This realization brought to mind the many heated arguments we had had around the bail movement — arguments which usually found me alone on one side and Fania, Kendra, Franklin and the other Committee leaders on the other. It had been about a year since the bail campaign was launched. I had profound reservations about devoting so much of the energy of the campaign to the single question of bail. In the first place, I had been certain that there would not be the flimsiest chance of victory. In the second place I thought the political content of the bail issue too weak. It did not permit people to express their resistance to the system of repression, which was not only behind my own imprisonment but was why so many others were languishing in prison.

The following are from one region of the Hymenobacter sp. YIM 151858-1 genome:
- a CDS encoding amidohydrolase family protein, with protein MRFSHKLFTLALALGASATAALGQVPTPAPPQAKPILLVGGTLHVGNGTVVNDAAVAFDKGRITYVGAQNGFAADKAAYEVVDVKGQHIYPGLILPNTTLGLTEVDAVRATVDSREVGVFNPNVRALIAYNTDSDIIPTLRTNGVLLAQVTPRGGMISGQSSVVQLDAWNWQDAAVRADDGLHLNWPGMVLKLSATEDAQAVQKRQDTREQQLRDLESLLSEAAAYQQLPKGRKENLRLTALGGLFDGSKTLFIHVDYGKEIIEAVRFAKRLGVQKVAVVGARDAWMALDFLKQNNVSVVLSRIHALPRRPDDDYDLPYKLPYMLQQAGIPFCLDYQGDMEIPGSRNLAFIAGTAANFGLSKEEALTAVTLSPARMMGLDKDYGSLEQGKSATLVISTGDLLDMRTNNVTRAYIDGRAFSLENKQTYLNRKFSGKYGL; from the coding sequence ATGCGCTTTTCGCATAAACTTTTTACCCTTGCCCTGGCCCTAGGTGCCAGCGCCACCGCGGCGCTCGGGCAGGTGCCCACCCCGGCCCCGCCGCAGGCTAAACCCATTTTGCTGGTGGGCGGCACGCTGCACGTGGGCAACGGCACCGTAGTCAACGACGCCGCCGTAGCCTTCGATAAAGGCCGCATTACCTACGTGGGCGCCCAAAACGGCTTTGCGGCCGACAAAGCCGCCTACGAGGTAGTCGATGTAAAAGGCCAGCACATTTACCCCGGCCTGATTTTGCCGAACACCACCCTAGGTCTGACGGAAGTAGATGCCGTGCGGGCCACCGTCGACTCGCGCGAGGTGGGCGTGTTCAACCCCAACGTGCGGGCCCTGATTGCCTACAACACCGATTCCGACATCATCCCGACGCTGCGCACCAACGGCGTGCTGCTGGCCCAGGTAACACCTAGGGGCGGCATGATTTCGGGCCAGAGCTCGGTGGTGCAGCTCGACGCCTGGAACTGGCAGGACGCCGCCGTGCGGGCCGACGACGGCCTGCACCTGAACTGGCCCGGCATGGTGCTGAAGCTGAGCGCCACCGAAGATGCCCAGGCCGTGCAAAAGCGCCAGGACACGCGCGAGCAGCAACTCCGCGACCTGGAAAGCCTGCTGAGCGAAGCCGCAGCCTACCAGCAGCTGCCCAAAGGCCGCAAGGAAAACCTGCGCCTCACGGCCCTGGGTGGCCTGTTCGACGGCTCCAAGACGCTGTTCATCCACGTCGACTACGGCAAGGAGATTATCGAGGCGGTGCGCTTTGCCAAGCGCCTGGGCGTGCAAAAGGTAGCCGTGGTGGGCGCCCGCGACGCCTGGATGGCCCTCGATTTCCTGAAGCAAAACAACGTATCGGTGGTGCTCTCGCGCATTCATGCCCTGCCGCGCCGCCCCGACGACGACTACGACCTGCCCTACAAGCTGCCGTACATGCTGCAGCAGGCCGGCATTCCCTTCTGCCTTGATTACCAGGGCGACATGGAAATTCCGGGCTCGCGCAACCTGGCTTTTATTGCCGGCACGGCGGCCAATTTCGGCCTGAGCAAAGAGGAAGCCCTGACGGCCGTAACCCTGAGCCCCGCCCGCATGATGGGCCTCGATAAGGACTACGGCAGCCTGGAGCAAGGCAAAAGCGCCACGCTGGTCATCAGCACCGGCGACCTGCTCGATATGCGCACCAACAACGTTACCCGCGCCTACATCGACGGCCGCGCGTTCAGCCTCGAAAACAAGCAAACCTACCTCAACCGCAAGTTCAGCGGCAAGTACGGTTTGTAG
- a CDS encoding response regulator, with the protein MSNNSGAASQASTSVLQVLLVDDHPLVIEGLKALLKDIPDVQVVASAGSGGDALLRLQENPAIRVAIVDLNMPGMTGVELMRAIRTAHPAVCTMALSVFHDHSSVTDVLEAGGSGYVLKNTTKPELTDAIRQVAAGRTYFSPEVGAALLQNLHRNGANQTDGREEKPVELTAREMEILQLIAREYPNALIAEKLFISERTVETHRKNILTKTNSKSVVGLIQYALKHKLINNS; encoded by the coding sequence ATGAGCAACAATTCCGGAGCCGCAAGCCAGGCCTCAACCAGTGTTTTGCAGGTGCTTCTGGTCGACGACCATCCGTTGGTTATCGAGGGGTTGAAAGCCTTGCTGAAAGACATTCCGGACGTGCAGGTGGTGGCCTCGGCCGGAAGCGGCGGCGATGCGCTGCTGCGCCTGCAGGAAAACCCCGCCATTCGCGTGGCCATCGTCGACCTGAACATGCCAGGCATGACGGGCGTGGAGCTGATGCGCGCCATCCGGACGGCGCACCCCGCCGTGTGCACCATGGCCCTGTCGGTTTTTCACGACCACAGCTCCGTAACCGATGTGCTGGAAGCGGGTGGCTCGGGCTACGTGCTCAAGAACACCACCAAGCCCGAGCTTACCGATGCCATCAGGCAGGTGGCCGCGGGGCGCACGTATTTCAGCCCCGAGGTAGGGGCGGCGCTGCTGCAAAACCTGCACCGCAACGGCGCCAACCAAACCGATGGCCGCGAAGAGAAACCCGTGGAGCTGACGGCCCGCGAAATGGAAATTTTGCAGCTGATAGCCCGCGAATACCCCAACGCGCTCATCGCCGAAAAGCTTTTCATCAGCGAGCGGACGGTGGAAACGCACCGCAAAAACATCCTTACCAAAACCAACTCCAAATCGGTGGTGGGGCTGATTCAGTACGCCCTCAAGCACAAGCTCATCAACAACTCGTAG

Only after many months had passed did I begin to understand my own misjudgment. True, the demand for bail was not a revolutionary demand. True, it did not of itself expose the rotten core of the capitalist system. But precisely because a bail demand was something which could appeal to anyone who wanted to side with justice, it allowed the campaign to reach out to many thousands of people who at that time could not have been stimulated to call for my complete freedom. They would not go on record demanding my freedom, but they would go on record demanding that I be released pending the determination of my innocence — or guilt — by a court of law.